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European Council approves right-to-repair directive

The European Union has taken a step towards reducing e-waste and empowering consumers by adopting legislation which will make 'defective products repaired in an easier, cheaper and faster way'.

Appliance technician working on a front load washing machine in a laundry roomThe European Council has given its final approval to the right-to-repair (R2R) directive, legislation that promotes the repair of broken or defective goods. The directive, which follows up on the European Green Deal, aims to encourage more sustainable consumption by making it easier to repair defective goods, reducing waste, and supporting the repair sector.

Under the new directive, manufacturers will be required to repair technically repairable products under EU law. Sellers will be required to prioritise repair within the legal guarantee period if it is cheaper or equal in cost to replacement, with the guarantee extended by one year after a repair. Consumers will also have the right to request repairs for certain products, such as washing machines, vacuum cleaners, and smartphones, even after the guarantee has expired.

The directive also mandates access to a voluntary repair form with clear information about the repair process, including deadlines and prices. A European online platform with national sections will be established to help consumers easily find local repair services. Replacement devices will be offered on loan during repairs, and refurbished units will be provided if a device is irreparable. Furthermore, if consumers choose repair over replacement, the legal guarantee will be extended by 12 months.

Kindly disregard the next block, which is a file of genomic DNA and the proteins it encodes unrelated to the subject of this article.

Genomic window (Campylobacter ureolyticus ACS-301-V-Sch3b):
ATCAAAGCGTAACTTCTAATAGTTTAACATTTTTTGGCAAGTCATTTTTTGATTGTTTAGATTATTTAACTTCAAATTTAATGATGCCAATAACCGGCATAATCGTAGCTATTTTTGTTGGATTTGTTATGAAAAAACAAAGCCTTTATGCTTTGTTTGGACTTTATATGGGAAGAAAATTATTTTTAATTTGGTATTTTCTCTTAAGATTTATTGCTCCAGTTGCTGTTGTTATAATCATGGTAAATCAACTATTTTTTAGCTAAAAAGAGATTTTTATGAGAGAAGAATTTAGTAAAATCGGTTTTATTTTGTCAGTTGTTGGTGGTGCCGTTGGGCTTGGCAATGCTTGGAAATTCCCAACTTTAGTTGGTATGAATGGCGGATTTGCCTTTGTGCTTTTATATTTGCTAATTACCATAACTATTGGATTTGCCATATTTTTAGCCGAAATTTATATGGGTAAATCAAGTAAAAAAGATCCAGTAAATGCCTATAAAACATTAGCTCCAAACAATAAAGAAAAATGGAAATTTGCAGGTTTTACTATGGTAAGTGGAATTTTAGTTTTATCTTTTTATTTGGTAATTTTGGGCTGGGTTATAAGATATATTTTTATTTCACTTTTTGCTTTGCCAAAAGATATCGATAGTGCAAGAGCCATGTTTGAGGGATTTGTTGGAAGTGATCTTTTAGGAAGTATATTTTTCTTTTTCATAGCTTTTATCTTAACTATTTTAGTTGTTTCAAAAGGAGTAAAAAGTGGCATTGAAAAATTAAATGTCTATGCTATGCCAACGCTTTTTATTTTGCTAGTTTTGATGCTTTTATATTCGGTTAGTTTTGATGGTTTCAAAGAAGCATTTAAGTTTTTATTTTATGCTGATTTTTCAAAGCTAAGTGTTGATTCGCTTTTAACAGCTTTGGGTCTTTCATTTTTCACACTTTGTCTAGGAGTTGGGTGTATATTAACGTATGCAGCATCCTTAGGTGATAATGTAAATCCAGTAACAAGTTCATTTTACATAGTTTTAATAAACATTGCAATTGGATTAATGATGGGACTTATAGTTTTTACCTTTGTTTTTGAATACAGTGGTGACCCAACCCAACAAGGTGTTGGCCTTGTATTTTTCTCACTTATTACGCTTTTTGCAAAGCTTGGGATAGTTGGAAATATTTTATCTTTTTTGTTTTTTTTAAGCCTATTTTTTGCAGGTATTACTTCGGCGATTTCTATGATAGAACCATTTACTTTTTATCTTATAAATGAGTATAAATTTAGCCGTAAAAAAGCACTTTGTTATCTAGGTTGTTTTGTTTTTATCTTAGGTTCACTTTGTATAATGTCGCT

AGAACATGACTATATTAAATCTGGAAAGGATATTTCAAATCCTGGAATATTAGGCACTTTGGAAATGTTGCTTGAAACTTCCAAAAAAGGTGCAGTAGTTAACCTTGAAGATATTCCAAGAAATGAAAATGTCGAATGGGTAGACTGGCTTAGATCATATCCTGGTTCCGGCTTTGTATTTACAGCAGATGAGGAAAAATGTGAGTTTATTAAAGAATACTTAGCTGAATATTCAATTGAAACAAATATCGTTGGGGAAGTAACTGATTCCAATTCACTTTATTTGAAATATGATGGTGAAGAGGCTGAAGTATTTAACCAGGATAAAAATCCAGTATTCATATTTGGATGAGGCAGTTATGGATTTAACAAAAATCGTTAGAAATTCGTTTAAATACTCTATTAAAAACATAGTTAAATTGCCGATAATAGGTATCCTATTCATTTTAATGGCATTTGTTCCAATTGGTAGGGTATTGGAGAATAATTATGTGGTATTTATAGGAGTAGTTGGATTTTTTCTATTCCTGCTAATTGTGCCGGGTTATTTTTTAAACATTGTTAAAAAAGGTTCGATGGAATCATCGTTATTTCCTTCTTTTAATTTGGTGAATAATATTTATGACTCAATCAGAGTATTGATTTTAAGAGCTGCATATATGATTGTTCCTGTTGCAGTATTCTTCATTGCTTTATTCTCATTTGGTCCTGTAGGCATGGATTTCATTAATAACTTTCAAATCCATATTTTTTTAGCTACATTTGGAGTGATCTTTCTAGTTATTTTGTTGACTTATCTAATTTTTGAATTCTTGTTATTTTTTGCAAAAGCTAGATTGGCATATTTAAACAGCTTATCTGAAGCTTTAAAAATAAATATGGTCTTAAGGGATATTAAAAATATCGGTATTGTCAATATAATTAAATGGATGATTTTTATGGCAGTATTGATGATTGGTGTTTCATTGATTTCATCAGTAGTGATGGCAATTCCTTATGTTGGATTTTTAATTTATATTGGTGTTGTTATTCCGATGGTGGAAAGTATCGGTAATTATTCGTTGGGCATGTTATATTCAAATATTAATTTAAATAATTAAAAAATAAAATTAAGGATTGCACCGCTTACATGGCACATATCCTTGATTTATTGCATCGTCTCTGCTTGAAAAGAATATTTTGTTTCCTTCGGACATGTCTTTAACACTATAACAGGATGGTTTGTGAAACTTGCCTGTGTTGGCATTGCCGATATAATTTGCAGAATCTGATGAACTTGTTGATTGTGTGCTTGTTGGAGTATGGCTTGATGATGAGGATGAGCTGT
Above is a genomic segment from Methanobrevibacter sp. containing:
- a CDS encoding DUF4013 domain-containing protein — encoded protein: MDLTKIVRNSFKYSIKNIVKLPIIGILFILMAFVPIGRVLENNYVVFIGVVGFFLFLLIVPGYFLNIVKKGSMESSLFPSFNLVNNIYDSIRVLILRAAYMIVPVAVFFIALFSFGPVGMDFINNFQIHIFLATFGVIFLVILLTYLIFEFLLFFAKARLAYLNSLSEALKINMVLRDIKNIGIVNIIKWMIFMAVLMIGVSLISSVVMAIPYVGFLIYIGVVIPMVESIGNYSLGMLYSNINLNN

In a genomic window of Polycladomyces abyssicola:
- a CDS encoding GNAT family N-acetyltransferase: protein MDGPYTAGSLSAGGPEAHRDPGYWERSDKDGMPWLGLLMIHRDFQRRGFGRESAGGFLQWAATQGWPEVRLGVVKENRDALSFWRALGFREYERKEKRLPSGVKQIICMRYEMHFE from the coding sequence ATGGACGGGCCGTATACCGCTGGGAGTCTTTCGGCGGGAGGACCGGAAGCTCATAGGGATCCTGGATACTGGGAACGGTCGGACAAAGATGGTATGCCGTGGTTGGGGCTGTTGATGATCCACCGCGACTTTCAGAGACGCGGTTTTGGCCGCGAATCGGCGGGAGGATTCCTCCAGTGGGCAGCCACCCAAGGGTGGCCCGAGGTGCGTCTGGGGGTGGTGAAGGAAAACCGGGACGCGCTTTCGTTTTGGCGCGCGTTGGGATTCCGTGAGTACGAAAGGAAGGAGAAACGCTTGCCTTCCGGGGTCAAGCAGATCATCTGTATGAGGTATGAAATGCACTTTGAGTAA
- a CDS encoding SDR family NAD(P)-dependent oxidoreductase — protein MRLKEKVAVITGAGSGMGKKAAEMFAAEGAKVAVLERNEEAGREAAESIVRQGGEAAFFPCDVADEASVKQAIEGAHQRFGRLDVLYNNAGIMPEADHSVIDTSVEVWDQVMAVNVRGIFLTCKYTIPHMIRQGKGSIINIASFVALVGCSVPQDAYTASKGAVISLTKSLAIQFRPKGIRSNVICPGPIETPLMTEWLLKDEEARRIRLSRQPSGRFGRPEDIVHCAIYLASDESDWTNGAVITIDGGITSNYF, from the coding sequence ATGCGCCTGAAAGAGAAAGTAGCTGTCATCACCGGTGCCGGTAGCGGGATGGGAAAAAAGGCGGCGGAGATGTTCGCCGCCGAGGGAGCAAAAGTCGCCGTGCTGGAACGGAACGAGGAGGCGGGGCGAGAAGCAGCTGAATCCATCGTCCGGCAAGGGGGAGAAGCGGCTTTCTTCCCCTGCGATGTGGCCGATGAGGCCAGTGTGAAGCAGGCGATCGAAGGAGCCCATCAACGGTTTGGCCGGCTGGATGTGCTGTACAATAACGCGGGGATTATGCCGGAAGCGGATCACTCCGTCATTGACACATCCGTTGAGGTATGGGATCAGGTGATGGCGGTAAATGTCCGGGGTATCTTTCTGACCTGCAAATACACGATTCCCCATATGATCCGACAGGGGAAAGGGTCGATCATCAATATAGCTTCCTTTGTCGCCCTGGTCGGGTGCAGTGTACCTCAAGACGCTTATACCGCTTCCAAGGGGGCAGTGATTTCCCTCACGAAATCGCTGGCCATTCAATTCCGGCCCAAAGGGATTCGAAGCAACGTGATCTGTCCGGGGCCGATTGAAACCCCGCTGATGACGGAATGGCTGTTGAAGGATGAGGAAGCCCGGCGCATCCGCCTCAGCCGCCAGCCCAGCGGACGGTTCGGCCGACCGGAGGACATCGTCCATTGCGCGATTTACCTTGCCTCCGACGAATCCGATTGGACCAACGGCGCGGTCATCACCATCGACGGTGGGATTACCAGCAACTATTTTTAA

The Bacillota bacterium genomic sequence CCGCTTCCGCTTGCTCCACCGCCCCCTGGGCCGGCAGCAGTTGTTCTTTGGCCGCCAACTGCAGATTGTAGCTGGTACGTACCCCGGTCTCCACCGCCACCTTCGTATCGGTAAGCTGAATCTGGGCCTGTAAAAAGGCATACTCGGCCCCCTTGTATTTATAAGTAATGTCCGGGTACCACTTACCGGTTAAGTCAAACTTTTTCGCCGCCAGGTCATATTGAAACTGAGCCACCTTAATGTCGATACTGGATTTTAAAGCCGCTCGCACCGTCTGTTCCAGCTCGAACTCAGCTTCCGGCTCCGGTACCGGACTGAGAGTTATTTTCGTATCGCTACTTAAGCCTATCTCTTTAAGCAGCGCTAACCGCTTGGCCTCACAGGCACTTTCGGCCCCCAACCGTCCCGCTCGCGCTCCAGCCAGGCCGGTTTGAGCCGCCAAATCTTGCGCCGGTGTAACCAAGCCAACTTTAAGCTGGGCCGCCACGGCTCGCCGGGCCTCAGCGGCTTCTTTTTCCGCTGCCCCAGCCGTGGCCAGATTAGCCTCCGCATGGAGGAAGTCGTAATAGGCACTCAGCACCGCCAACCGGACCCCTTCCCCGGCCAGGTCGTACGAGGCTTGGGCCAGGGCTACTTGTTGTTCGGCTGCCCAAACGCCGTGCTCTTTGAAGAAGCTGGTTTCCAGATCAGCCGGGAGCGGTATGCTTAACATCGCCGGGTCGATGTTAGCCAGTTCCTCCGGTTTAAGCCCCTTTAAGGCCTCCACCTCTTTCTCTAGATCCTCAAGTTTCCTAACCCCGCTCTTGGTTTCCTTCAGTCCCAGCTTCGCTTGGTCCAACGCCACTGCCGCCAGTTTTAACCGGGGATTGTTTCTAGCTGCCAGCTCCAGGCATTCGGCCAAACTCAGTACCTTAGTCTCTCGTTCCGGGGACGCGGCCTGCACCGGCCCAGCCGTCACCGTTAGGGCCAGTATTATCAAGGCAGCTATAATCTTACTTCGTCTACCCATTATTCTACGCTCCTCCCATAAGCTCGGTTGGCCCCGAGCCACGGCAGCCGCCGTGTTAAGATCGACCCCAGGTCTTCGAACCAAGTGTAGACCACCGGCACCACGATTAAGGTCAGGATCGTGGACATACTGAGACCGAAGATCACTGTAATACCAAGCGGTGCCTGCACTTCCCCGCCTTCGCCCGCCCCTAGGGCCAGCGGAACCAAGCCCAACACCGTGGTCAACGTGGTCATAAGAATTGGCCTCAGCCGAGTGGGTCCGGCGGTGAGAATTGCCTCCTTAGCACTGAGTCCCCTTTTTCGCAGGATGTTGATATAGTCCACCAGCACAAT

Alexia Bertrand, Belgian State Secretary for the Budget and Consumer Protection, commented: "The directive adopted today enshrines a new right for consumers: the right to have defective products repaired in an easier, cheaper and faster way. It also gives manufacturers the incentive to make products that last longer and can be repaired, reused and recycled. And finally, it makes repairing a more attractive economic activity that can create Europe-based quality jobs. All economic actors win, and so does the environment."

The list of repairable products is expected to expand in the future as the European Commission introduces new reparability requirements for certain products. These requirements will be added to the R2R directive, ensuring a growing range of products can be repaired rather than replaced.

The right-to-repair directive sits alongside other recent EU legislation promoting sustainable consumption, such as the Ecodesign for Sustainable Products Regulation, which encourages the production of repairable products, and the Directive on Empowering Consumers for the Green Transition, which enables better-informed purchasing decisions at the point of sale.

Following the Council's approval, the directive will be signed by the Presidents of the European Parliament and the Council before being published in the Official Journal of the European Union. The legislation will come into force 20 days after publication, and member states will then have 24 months to transpose the directive into national law.

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